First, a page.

The Monthly Cycle of the Moon's Phases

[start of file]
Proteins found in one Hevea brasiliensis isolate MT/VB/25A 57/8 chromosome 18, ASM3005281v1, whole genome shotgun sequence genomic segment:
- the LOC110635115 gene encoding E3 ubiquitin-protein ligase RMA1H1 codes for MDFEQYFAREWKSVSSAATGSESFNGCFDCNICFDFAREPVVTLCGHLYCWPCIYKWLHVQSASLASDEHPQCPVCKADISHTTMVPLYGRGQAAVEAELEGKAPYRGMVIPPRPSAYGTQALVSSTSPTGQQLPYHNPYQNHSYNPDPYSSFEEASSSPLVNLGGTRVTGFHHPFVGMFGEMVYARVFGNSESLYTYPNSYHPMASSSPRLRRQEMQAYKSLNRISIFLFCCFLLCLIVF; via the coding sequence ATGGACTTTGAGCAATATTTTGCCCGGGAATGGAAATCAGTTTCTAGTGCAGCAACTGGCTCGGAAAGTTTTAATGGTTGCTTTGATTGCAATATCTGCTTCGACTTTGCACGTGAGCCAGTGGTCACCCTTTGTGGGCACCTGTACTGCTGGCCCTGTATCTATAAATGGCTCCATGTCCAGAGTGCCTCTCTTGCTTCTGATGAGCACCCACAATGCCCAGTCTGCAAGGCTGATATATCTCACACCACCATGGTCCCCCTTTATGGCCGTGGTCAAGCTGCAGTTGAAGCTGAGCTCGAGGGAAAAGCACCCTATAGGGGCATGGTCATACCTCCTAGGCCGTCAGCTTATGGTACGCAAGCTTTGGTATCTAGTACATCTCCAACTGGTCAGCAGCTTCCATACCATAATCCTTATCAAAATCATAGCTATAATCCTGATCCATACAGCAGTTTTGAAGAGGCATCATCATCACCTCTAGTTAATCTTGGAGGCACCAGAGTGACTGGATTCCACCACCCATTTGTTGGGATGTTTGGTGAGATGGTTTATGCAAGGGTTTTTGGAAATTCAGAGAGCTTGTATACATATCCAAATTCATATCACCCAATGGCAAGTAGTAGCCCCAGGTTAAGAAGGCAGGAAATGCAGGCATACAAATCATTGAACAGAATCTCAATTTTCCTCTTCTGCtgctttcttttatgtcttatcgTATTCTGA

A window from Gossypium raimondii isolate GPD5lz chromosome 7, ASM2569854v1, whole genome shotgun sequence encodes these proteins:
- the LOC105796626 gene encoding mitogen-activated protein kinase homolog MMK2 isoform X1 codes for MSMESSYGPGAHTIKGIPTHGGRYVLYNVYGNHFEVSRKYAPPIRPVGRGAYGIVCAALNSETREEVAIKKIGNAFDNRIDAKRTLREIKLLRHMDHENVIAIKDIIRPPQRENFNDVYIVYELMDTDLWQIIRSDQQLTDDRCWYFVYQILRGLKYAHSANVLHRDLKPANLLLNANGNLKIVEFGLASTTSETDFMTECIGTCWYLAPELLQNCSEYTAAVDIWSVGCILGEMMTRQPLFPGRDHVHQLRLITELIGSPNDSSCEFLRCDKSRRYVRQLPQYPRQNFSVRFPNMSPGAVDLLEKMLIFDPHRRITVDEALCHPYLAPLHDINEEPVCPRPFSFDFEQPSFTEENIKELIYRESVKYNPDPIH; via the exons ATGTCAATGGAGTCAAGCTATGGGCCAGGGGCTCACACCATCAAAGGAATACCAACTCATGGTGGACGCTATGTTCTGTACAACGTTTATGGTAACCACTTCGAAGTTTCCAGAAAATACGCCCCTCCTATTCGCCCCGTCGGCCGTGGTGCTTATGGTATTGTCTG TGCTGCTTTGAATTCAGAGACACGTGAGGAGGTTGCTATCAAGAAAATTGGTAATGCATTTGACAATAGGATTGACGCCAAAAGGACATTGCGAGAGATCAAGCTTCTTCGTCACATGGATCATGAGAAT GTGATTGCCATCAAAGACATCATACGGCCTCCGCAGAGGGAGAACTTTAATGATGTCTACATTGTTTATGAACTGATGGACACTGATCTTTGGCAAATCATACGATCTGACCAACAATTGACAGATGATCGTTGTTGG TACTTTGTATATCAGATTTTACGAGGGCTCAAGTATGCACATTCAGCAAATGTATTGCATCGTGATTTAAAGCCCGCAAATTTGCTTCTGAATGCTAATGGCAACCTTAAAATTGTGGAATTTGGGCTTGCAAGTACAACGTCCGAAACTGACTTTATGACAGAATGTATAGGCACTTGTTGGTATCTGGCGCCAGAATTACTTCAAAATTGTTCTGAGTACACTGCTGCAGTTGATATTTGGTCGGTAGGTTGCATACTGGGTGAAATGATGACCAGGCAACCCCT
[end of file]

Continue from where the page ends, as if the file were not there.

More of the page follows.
An interval of roughly thirty days separates one full moon or new moon from another. The two half moons, the first "quarter" when waxing and the third "quarter" when waning, complete the division of the month into quarters, which roughly correspond to our week. Near the sea it is noticed that the tides are exceptionally), high when the moon is invisible through the whole night (new moon) and when it is full. At first and third quarter (half moons) the high-water mark is exceptionally low. The most important thing connected with the changing appearance of the moon is that as the moon waxes and wanes it rises towards the east a little later every day. At first quarter it is already high in the heavens at sunset, setting about midnight. The full moon rises about sunset, is at its highest about midnight, and sets towards sunrise. At the third quarter the waning moon does not rise till about midnight, is seen at its highest point ("crosses the meridian") about sunrise, and is visible during the morning by daylight.

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